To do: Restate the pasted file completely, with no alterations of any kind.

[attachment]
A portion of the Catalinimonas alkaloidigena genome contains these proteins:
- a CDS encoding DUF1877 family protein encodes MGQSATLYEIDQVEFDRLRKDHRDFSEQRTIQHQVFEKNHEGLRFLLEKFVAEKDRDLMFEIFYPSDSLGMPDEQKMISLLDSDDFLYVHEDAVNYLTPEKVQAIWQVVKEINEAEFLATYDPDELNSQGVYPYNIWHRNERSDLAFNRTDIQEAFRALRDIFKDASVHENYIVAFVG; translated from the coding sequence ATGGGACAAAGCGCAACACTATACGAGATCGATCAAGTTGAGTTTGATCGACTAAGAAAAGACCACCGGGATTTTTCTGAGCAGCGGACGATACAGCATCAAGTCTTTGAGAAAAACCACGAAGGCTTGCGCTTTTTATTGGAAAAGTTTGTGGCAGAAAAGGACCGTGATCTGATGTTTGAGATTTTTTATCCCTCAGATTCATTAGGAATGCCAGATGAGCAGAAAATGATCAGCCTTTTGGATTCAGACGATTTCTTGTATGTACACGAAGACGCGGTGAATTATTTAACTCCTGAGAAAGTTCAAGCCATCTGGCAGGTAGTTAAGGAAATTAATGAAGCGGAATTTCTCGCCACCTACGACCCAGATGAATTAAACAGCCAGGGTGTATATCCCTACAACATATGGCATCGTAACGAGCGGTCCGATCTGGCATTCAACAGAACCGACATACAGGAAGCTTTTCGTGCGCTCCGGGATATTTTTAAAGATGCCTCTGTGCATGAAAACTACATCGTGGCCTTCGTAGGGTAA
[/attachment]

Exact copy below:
A portion of the Catalinimonas alkaloidigena genome contains these proteins:
- a CDS encoding DUF1877 family protein encodes MGQSATLYEIDQVEFDRLRKDHRDFSEQRTIQHQVFEKNHEGLRFLLEKFVAEKDRDLMFEIFYPSDSLGMPDEQKMISLLDSDDFLYVHEDAVNYLTPEKVQAIWQVVKEINEAEFLATYDPDELNSQGVYPYNIWHRNERSDLAFNRTDIQEAFRALRDIFKDASVHENYIVAFVG; translated from the coding sequence ATGGGACAAAGCGCAACACTATACGAGATCGATCAAGTTGAGTTTGATCGACTAAGAAAAGACCACCGGGATTTTTCTGAGCAGCGGACGATACAGCATCAAGTCTTTGAGAAAAACCACGAAGGCTTGCGCTTTTTATTGGAAAAGTTTGTGGCAGAAAAGGACCGTGATCTGATGTTTGAGATTTTTTATCCCTCAGATTCATTAGGAATGCCAGATGAGCAGAAAATGATCAGCCTTTTGGATTCAGACGATTTCTTGTATGTACACGAAGACGCGGTGAATTATTTAACTCCTGAGAAAGTTCAAGCCATCTGGCAGGTAGTTAAGGAAATTAATGAAGCGGAATTTCTCGCCACCTACGACCCAGATGAATTAAACAGCCAGGGTGTATATCCCTACAACATATGGCATCGTAACGAGCGGTCCGATCTGGCATTCAACAGAACCGACATACAGGAAGCTTTTCGTGCGCTCCGGGATATTTTTAAAGATGCCTCTGTGCATGAAAACTACATCGTGGCCTTCGTAGGGTAA